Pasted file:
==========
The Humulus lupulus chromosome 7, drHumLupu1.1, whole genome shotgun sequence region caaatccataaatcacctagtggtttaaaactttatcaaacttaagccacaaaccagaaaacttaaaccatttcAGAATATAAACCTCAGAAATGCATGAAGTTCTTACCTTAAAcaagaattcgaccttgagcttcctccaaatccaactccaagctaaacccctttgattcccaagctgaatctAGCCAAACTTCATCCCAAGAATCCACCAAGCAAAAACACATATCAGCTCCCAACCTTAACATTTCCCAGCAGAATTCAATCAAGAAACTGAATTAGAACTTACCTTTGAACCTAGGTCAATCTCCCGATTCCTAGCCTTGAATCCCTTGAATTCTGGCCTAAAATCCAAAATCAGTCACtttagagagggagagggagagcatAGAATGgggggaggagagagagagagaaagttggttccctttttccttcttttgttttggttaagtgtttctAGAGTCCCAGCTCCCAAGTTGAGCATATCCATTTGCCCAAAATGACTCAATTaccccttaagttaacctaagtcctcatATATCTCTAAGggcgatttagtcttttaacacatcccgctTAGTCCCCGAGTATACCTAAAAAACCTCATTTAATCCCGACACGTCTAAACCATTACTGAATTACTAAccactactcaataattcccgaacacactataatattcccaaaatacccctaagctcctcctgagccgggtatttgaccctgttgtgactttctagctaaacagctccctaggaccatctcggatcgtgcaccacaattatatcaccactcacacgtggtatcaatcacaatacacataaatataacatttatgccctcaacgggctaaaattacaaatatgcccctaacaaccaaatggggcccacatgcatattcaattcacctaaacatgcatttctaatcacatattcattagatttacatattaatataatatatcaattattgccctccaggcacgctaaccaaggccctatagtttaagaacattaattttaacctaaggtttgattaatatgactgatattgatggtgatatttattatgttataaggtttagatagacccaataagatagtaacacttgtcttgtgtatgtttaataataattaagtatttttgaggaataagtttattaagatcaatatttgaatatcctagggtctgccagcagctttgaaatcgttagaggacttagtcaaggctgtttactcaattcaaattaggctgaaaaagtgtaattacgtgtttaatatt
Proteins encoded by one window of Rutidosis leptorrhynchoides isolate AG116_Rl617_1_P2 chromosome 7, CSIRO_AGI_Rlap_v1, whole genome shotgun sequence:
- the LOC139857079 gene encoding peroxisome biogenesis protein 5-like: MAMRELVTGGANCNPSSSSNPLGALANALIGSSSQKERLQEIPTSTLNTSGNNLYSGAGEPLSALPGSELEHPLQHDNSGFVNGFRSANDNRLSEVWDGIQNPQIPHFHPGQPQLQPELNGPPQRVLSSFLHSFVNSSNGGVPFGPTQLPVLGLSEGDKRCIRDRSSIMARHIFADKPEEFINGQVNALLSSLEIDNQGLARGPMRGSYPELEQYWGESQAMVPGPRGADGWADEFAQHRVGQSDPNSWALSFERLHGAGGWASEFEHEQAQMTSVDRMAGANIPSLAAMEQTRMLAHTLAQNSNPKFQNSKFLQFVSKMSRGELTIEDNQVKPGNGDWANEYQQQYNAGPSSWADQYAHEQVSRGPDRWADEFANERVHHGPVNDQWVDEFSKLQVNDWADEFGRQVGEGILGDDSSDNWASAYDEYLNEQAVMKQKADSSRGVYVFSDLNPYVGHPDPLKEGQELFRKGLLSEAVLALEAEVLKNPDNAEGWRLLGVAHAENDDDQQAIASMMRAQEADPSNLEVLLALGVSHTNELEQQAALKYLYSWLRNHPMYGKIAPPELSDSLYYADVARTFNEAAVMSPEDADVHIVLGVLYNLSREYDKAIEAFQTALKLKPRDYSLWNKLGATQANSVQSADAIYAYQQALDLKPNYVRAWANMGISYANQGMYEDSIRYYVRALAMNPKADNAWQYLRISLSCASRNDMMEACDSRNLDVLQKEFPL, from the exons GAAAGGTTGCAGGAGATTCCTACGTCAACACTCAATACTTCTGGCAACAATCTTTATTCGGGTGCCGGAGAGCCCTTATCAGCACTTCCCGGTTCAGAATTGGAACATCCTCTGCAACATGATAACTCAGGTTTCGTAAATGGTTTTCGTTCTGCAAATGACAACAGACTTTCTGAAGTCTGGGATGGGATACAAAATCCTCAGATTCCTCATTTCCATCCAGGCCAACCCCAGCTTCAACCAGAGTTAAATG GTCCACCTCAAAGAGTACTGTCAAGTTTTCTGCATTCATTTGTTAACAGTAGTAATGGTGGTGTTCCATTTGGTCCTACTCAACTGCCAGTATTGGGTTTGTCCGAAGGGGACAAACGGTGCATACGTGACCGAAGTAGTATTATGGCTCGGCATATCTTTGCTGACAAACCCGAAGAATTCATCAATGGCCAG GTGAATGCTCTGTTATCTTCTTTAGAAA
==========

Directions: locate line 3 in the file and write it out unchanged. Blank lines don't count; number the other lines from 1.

- the LOC139857079 gene encoding peroxisome biogenesis protein 5-like: MAMRELVTGGANCNPSSSSNPLGALANALIGSSSQKERLQEIPTSTLNTSGNNLYSGAGEPLSALPGSELEHPLQHDNSGFVNGFRSANDNRLSEVWDGIQNPQIPHFHPGQPQLQPELNGPPQRVLSSFLHSFVNSSNGGVPFGPTQLPVLGLSEGDKRCIRDRSSIMARHIFADKPEEFINGQVNALLSSLEIDNQGLARGPMRGSYPELEQYWGESQAMVPGPRGADGWADEFAQHRVGQSDPNSWALSFERLHGAGGWASEFEHEQAQMTSVDRMAGANIPSLAAMEQTRMLAHTLAQNSNPKFQNSKFLQFVSKMSRGELTIEDNQVKPGNGDWANEYQQQYNAGPSSWADQYAHEQVSRGPDRWADEFANERVHHGPVNDQWVDEFSKLQVNDWADEFGRQVGEGILGDDSSDNWASAYDEYLNEQAVMKQKADSSRGVYVFSDLNPYVGHPDPLKEGQELFRKGLLSEAVLALEAEVLKNPDNAEGWRLLGVAHAENDDDQQAIASMMRAQEADPSNLEVLLALGVSHTNELEQQAALKYLYSWLRNHPMYGKIAPPELSDSLYYADVARTFNEAAVMSPEDADVHIVLGVLYNLSREYDKAIEAFQTALKLKPRDYSLWNKLGATQANSVQSADAIYAYQQALDLKPNYVRAWANMGISYANQGMYEDSIRYYVRALAMNPKADNAWQYLRISLSCASRNDMMEACDSRNLDVLQKEFPL, from the exons GAAAGGTTGCAGGAGATTCCTACGTCAACACTCAATACTTCTGGCAACAATCTTTATTCGGGTGCCGGAGAGCCCTTATCAGCACTTCCCGGTTCAGAATTGGAACATCCTCTGCAACATGATAACTCAGGTTTCGTAAATGGTTTTCGTTCTGCAAATGACAACAGACTTTCTGAAGTCTGGGATGGGATACAAAATCCTCAGATTCCTCATTTCCATCCAGGCCAACCCCAGCTTCAACCAGAGTTAAATG GTCCACCTCAAAGAGTACTGTCAAGTTTTCTGCATTCATTTGTTAACAGTAGTAATGGTGGTGTTCCATTTGGTCCTACTCAACTGCCAGTATTGGGTTTGTCCGAAGGGGACAAACGGTGCATACGTGACCGAAGTAGTATTATGGCTCGGCATATCTTTGCTGACAAACCCGAAGAATTCATCAATGGCCAG GTGAATGCTCTGTTATCTTCTTTAGAAA